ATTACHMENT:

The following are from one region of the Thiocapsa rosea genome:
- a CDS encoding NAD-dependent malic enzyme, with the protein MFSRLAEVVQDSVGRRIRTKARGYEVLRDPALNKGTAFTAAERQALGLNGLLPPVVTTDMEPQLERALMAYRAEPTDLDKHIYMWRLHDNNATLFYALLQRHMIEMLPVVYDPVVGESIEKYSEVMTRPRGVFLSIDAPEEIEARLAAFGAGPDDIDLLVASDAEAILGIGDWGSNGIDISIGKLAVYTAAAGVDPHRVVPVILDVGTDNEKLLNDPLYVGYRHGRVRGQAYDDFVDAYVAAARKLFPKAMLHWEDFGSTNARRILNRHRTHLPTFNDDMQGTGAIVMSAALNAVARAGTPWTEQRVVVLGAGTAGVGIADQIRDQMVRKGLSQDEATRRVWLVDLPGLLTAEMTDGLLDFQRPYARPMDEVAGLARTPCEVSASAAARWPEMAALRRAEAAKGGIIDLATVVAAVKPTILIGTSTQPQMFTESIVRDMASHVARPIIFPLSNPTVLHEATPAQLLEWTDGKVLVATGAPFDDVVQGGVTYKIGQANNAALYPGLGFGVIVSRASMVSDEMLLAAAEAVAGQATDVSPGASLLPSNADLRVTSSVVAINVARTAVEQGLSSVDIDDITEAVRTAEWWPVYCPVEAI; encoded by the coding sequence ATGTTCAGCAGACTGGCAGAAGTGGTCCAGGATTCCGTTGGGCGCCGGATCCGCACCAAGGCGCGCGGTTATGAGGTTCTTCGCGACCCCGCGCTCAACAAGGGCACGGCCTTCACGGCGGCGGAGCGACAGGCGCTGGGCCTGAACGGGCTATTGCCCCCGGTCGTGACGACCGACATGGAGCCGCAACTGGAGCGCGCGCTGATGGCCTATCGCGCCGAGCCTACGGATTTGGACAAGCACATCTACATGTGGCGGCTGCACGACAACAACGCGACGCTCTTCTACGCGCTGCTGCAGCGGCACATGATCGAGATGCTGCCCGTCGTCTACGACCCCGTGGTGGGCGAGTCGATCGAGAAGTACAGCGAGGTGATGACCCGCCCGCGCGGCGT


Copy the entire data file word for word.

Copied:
The following are from one region of the Thiocapsa rosea genome:
- a CDS encoding NAD-dependent malic enzyme, with the protein MFSRLAEVVQDSVGRRIRTKARGYEVLRDPALNKGTAFTAAERQALGLNGLLPPVVTTDMEPQLERALMAYRAEPTDLDKHIYMWRLHDNNATLFYALLQRHMIEMLPVVYDPVVGESIEKYSEVMTRPRGVFLSIDAPEEIEARLAAFGAGPDDIDLLVASDAEAILGIGDWGSNGIDISIGKLAVYTAAAGVDPHRVVPVILDVGTDNEKLLNDPLYVGYRHGRVRGQAYDDFVDAYVAAARKLFPKAMLHWEDFGSTNARRILNRHRTHLPTFNDDMQGTGAIVMSAALNAVARAGTPWTEQRVVVLGAGTAGVGIADQIRDQMVRKGLSQDEATRRVWLVDLPGLLTAEMTDGLLDFQRPYARPMDEVAGLARTPCEVSASAAARWPEMAALRRAEAAKGGIIDLATVVAAVKPTILIGTSTQPQMFTESIVRDMASHVARPIIFPLSNPTVLHEATPAQLLEWTDGKVLVATGAPFDDVVQGGVTYKIGQANNAALYPGLGFGVIVSRASMVSDEMLLAAAEAVAGQATDVSPGASLLPSNADLRVTSSVVAINVARTAVEQGLSSVDIDDITEAVRTAEWWPVYCPVEAI; encoded by the coding sequence ATGTTCAGCAGACTGGCAGAAGTGGTCCAGGATTCCGTTGGGCGCCGGATCCGCACCAAGGCGCGCGGTTATGAGGTTCTTCGCGACCCCGCGCTCAACAAGGGCACGGCCTTCACGGCGGCGGAGCGACAGGCGCTGGGCCTGAACGGGCTATTGCCCCCGGTCGTGACGACCGACATGGAGCCGCAACTGGAGCGCGCGCTGATGGCCTATCGCGCCGAGCCTACGGATTTGGACAAGCACATCTACATGTGGCGGCTGCACGACAACAACGCGACGCTCTTCTACGCGCTGCTGCAGCGGCACATGATCGAGATGCTGCCCGTCGTCTACGACCCCGTGGTGGGCGAGTCGATCGAGAAGTACAGCGAGGTGATGACCCGCCCGCGCGGCGT